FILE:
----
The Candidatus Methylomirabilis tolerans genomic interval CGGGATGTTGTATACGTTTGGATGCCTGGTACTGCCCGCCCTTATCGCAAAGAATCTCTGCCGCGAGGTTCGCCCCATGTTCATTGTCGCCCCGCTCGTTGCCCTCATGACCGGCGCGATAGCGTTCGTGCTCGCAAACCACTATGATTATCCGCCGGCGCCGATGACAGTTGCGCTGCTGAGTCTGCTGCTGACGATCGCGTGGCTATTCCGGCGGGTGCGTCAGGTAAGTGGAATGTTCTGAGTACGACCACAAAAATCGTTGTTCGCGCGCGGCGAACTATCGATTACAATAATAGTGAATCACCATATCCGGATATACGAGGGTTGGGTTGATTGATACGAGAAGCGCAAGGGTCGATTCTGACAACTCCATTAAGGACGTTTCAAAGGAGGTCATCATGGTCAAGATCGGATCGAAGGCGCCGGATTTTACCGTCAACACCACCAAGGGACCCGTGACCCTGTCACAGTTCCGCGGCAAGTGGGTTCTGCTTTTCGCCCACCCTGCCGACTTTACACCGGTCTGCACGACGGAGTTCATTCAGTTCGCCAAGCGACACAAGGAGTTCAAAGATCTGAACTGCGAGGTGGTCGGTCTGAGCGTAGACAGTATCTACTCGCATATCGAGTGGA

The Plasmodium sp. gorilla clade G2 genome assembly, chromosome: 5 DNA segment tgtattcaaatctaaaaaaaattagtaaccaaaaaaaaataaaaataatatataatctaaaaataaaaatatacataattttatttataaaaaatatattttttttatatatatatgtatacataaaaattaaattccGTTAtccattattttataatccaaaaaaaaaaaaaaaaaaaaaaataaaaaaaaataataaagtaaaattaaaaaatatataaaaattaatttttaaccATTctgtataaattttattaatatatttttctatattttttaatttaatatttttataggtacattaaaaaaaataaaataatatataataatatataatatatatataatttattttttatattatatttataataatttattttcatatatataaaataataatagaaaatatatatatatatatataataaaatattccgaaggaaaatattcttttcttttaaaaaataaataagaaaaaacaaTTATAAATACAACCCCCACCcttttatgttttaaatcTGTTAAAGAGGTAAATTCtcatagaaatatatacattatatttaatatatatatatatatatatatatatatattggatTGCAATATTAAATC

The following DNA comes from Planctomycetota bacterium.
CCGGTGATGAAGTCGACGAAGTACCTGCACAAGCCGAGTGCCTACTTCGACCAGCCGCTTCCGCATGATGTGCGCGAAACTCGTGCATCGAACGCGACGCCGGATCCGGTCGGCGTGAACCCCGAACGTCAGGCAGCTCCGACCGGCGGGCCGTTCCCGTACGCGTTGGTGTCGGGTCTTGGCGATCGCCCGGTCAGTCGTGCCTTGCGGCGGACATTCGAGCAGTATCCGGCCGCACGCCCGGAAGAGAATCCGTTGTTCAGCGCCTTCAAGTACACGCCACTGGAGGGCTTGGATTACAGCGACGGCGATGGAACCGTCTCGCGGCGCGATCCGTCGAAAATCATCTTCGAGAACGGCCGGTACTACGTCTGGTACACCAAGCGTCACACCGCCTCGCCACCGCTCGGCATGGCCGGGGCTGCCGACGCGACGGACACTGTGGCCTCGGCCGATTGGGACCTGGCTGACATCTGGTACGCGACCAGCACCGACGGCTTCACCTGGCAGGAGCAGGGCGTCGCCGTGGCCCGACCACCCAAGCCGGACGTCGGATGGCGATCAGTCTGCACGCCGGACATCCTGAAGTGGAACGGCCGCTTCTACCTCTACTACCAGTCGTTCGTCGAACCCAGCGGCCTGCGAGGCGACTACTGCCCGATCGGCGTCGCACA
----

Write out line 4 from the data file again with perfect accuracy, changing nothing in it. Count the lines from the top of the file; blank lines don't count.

CCGGTGATGAAGTCGACGAAGTACCTGCACAAGCCGAGTGCCTACTTCGACCAGCCGCTTCCGCATGATGTGCGCGAAACTCGTGCATCGAACGCGACGCCGGATCCGGTCGGCGTGAACCCCGAACGTCAGGCAGCTCCGACCGGCGGGCCGTTCCCGTACGCGTTGGTGTCGGGTCTTGGCGATCGCCCGGTCAGTCGTGCCTTGCGGCGGACATTCGAGCAGTATCCGGCCGCACGCCCGGAAGAGAATCCGTTGTTCAGCGCCTTCAAGTACACGCCACTGGAGGGCTTGGATTACAGCGACGGCGATGGAACCGTCTCGCGGCGCGATCCGTCGAAAATCATCTTCGAGAACGGCCGGTACTACGTCTGGTACACCAAGCGTCACACCGCCTCGCCACCGCTCGGCATGGCCGGGGCTGCCGACGCGACGGACACTGTGGCCTCGGCCGATTGGGACCTGGCTGACATCTGGTACGCGACCAGCACCGACGGCTTCACCTGGCAGGAGCAGGGCGTCGCCGTGGCCCGACCACCCAAGCCGGACGTCGGATGGCGATCAGTCTGCACGCCGGACATCCTGAAGTGGAACGGCCGCTTCTACCTCTACTACCAGTCGTTCGTCGAACCCAGCGGCCTGCGAGGCGACTACTGCCCGATCGGCGTCGCACA